Signal sees surge in new signups after boost from Elon Musk and WhatsApp controversy – The Verge

Encrypted messaging app Signal says it’s seeing a swell of new users signing up for the platform, so much so that the company is seeing delays in phone number verifications of new accounts across multiple cell providers.

As for what or who is responsible for so many new users interested in trying the platform, which is operated by the nonprofit Signal Foundation, there are two likely culprits: Tesla CEO Elon Musk and Signal competitor WhatsApp.

Musk, who is now the world’s richest person after surpassing Amazon CEO Jeff Bezos in net worth, tweeted a meme last night criticizing Facebook for its role in helping members of the mob that stormed the US Capitol on Wednesday organize online. The tweet, an image of a series of ever-larger dominos, juxtaposed the start of Facebook as a hot-or-not women-rating website on the campus of Harvard University all the way into a platform that in one way or another helped facilitate the attack on Congress on Wednesday while it attempted to certify Joe Biden as the president-elect.

Musk, who has been more vocal in his criticism of Facebook in recent years, followed up the meme with a suggestion to his 41.5 million followers: download Signal, presumably instead of using a Facebook product (although Musk didn’t call out Facebook or WhatsApp specifically by name in either of his posts).

As for the WhatsApp controversy, that’s a bit more complicated. While it’s not immediately clear whether Musk was referencing or is even aware of the current WhatsApp privacy dustup, there is a growing backlash against the Facebook-owned messaging app resulting from the company’s plans to implement a new privacy policy on February 8th.

There’s a great explainer from Ars Technica here, but the short version is that WhatsApp has outlined a new privacy policy going into effect next month that no longer includes language indicating it will allow users to opt out of data sharing with parent company Facebook. Instead, the new policy expressly outlines how WhatsApp will share data (stuff like your phone number, profile name, and address book info) with Facebook.

“As part of the Facebook family of companies, WhatsApp receives information from, and shares information with, this family of companies,” the new privacy policy says. “We may use the information we receive from them, and they may use the information we share with them, to help operate, provide, improve, understand, customize, support, and market our Services and their offerings.”

As Ars reports, the opt out hasn’t actually existed in the app for some time — it was a one-time option introduced back in 2016, and WhatsApp’s privacy policy has kept language referencing it since. A Facebook spokesperson tells The Verge that the changes going into effect next month are designed to address data sharing between Facebook and WhatsApp with regard to messaging with businesses, and that nothing is effectively changing with regard to consumer chats.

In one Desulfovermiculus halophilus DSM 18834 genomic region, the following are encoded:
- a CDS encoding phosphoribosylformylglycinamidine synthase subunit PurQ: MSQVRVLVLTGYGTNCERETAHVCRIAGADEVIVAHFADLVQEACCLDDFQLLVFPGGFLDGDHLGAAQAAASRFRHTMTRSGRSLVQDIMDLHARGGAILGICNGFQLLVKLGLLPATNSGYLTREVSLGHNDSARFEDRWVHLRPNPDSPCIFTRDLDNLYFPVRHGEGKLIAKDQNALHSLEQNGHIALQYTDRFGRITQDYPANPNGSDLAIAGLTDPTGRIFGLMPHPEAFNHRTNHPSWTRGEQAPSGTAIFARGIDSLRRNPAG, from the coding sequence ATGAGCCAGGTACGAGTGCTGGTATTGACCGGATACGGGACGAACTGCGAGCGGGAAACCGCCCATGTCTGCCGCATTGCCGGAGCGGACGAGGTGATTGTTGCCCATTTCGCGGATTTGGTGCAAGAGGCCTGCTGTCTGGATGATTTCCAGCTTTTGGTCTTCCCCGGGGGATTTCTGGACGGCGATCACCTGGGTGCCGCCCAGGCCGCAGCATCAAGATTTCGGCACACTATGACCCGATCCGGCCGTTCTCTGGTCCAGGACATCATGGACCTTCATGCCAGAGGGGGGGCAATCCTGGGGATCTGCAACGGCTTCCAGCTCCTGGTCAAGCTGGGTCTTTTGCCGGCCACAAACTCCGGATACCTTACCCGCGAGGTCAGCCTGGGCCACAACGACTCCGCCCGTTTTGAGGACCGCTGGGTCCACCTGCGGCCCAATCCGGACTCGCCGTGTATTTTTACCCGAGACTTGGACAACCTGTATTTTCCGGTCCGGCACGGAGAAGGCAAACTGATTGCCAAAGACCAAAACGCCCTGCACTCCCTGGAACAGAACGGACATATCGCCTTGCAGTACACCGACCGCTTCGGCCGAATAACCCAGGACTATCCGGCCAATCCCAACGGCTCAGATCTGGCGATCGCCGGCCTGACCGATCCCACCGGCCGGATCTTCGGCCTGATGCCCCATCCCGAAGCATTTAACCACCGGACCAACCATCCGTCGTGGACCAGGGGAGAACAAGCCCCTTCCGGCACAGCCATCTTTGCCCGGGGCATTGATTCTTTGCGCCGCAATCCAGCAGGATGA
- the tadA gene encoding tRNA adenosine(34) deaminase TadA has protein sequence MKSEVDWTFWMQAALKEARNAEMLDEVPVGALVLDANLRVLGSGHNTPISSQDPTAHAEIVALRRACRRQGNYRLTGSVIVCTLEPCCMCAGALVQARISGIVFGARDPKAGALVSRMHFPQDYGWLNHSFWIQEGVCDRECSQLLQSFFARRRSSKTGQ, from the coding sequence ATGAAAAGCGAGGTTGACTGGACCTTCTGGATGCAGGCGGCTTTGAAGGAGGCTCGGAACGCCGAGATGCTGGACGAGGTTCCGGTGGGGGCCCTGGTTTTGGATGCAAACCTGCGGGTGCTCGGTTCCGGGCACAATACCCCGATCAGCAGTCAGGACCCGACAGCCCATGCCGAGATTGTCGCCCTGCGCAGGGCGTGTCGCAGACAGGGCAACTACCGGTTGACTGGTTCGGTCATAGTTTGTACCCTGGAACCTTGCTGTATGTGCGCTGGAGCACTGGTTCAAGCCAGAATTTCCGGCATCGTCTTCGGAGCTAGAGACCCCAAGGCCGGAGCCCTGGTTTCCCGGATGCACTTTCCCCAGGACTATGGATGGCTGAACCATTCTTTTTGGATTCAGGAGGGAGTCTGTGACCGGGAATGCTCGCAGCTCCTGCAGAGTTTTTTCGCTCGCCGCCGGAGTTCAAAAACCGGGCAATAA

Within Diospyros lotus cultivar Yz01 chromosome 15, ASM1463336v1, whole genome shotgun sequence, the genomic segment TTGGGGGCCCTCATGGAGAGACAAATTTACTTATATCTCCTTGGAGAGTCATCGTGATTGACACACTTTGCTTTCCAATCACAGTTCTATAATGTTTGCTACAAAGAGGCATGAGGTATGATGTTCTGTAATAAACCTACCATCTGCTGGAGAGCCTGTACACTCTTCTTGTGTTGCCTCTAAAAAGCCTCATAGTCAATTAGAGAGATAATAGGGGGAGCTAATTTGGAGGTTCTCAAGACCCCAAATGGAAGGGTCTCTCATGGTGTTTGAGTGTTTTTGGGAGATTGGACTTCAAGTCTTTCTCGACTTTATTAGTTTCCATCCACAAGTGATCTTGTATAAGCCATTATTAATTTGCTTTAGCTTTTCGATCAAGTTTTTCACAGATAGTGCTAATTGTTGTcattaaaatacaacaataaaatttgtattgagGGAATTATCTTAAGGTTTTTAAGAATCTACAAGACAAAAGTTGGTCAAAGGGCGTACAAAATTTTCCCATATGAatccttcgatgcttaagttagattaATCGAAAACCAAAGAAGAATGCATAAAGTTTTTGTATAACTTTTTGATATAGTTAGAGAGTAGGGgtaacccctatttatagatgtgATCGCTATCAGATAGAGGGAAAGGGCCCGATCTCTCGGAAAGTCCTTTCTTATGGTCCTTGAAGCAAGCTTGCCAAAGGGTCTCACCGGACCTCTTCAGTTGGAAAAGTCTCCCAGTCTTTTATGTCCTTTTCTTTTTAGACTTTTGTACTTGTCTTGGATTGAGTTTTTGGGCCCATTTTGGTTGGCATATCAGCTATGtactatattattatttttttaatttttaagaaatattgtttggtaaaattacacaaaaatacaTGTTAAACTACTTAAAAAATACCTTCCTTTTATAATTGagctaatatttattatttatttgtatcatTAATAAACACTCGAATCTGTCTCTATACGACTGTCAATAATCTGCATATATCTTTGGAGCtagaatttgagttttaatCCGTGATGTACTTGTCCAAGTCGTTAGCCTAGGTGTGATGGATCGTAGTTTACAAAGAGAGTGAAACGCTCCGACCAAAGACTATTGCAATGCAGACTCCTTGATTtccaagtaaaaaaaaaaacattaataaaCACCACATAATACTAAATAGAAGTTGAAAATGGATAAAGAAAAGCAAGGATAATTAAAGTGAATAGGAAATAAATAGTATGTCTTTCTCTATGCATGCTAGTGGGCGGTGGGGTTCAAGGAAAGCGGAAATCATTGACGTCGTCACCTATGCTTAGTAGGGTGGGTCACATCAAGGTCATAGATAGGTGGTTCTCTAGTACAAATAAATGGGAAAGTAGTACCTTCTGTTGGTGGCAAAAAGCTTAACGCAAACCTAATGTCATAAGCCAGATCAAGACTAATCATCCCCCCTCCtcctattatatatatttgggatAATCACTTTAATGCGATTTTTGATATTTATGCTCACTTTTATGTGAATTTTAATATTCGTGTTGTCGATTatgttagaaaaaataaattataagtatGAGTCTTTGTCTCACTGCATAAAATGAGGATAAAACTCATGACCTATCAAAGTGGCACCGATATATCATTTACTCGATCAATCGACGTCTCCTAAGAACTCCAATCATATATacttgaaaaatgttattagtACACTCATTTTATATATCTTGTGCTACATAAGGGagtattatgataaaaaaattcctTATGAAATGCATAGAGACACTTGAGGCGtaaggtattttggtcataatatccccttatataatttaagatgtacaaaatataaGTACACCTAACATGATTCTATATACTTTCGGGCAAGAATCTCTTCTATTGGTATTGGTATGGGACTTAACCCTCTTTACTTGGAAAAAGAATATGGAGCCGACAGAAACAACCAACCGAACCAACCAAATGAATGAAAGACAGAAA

Facebook says it disclosed these changes back in October with the announcement of new WhatsApp customer service and shopping features, some of which went live last month. It also says it will honor any WhatsApp user’s opt-out preference, even though the option to opt out hasn’t been available for new users for years, according to PCMag. And if you live in Europe, WhatsApp won’t share data with Facebook for ad-targeting purposes under any circumstances, as clarified by Niamh Sweeney, WhatsApp’s director of policy for the Europe, Middle East, and Africa market, in a Twitter thread.

But what’s happening now appears to be a bit of context collapse on social media, as WhatsApp users think they’re now being forced to share data with Facebook even though that’s been happening all along if they didn’t opt out back in 2016. None of this is helped by Facebook and WhatsApp’s recent attacks on Apple for the iPhone maker’s decision to mandate new self-reported labels on iOS apps and its future plans to force app makers to request permission to track Apple device owners.

The new privacy policy notice doesn’t help Facebook’s cause, either, considering it tells users displeased with the changes — which, again, are about how businesses manage their chats on WhatsApp using Facebook’s backend — to “delete their account,” with no other remedies provided.

All of this has created a perfect storm on social media in which WhatsApp users appear to be fleeing the platform in large numbers to join Signal, a nonprofit-run encrypted messaging app not owned by the largest social network on the planet. It’s worth mentioning too Signal Messenger, LLC, the software organization that manages product development from Signal, was co-founded and funded by Brian Acton, the disillusioned WhatsApp co-founder who has publicly slammed his former employer’s privacy practices.

Facebook has declined to comment on the record or publish any public blog post or statement regarding its planned WhatsApp privacy policy outside the Europe-specific comments from Sweeney, which is only adding to the confusion at this point. But the silver lining for Signal is that this combination of events is generating a whole lot of interest for its platform as both a viable mobile messaging app and alternative to the Facebook ecosystem.